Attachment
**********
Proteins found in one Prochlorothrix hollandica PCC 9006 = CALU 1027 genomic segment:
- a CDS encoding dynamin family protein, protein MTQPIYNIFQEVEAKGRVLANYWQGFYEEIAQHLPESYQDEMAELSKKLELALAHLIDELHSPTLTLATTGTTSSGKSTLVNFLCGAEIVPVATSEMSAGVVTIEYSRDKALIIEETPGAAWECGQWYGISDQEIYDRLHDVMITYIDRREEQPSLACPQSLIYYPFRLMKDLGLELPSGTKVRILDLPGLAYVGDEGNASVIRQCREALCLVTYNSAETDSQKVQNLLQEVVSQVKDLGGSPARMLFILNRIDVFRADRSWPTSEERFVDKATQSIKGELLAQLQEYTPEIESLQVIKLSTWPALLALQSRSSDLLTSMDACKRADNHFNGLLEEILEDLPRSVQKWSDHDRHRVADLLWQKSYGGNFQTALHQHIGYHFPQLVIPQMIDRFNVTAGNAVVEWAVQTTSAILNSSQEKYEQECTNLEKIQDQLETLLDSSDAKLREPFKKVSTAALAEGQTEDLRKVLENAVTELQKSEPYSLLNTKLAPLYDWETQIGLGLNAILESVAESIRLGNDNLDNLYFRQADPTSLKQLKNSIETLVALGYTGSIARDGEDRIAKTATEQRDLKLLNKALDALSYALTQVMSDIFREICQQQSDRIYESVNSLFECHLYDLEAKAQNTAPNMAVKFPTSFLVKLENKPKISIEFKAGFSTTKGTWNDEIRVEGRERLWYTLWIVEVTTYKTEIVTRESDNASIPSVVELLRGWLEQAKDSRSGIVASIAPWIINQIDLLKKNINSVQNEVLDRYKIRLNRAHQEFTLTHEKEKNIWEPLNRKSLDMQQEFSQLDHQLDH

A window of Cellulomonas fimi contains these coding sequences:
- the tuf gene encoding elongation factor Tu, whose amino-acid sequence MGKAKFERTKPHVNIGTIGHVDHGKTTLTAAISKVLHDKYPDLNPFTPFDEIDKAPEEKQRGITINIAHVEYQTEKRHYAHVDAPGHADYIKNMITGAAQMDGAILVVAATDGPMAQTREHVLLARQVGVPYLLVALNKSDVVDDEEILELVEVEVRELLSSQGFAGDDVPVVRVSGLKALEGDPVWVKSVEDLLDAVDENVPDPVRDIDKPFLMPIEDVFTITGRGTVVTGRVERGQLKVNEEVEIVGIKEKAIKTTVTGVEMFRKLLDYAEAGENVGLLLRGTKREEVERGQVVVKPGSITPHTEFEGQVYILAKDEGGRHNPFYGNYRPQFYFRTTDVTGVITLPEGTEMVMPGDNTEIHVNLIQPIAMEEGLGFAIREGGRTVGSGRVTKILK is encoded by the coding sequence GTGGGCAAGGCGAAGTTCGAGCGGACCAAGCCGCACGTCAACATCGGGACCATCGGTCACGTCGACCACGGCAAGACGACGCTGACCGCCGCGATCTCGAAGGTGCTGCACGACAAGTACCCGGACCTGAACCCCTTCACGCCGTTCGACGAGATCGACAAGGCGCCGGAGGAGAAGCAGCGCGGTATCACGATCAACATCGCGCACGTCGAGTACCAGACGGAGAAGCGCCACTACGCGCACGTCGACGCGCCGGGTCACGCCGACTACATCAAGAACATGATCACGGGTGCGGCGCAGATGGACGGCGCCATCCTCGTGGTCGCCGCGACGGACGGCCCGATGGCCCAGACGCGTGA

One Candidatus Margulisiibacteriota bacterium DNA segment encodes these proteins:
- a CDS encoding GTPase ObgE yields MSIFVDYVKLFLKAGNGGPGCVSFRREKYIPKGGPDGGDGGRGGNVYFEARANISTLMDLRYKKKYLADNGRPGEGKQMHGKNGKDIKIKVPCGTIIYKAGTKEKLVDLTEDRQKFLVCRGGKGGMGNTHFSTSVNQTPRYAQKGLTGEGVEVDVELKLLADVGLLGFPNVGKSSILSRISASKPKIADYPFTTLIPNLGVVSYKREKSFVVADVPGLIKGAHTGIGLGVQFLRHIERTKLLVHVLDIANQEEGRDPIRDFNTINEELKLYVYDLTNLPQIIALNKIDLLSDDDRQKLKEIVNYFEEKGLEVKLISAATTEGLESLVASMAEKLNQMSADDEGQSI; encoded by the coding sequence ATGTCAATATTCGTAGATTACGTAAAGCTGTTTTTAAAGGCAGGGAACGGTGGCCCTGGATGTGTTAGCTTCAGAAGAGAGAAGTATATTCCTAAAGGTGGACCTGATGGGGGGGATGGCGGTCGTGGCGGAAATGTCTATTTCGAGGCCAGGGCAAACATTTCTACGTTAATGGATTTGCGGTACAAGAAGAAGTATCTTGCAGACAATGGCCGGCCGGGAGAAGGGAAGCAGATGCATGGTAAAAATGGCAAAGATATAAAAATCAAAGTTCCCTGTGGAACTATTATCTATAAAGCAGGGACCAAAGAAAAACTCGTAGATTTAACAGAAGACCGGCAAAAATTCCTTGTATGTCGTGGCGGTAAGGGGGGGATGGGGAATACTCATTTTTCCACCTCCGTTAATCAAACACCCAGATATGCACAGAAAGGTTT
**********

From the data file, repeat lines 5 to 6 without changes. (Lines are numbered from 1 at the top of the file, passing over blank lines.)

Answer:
One Candidatus Margulisiibacteriota bacterium DNA segment encodes these proteins:
- a CDS encoding GTPase ObgE yields MSIFVDYVKLFLKAGNGGPGCVSFRREKYIPKGGPDGGDGGRGGNVYFEARANISTLMDLRYKKKYLADNGRPGEGKQMHGKNGKDIKIKVPCGTIIYKAGTKEKLVDLTEDRQKFLVCRGGKGGMGNTHFSTSVNQTPRYAQKGLTGEGVEVDVELKLLADVGLLGFPNVGKSSILSRISASKPKIADYPFTTLIPNLGVVSYKREKSFVVADVPGLIKGAHTGIGLGVQFLRHIERTKLLVHVLDIANQEEGRDPIRDFNTINEELKLYVYDLTNLPQIIALNKIDLLSDDDRQKLKEIVNYFEEKGLEVKLISAATTEGLESLVASMAEKLNQMSADDEGQSI; encoded by the coding sequence ATGTCAATATTCGTAGATTACGTAAAGCTGTTTTTAAAGGCAGGGAACGGTGGCCCTGGATGTGTTAGCTTCAGAAGAGAGAAGTATATTCCTAAAGGTGGACCTGATGGGGGGGATGGCGGTCGTGGCGGAAATGTCTATTTCGAGGCCAGGGCAAACATTTCTACGTTAATGGATTTGCGGTACAAGAAGAAGTATCTTGCAGACAATGGCCGGCCGGGAGAAGGGAAGCAGATGCATGGTAAAAATGGCAAAGATATAAAAATCAAAGTTCCCTGTGGAACTATTATCTATAAAGCAGGGACCAAAGAAAAACTCGTAGATTTAACAGAAGACCGGCAAAAATTCCTTGTATGTCGTGGCGGTAAGGGGGGGATGGGGAATACTCATTTTTCCACCTCCGTTAATCAAACACCCAGATATGCACAGAAAGGTTT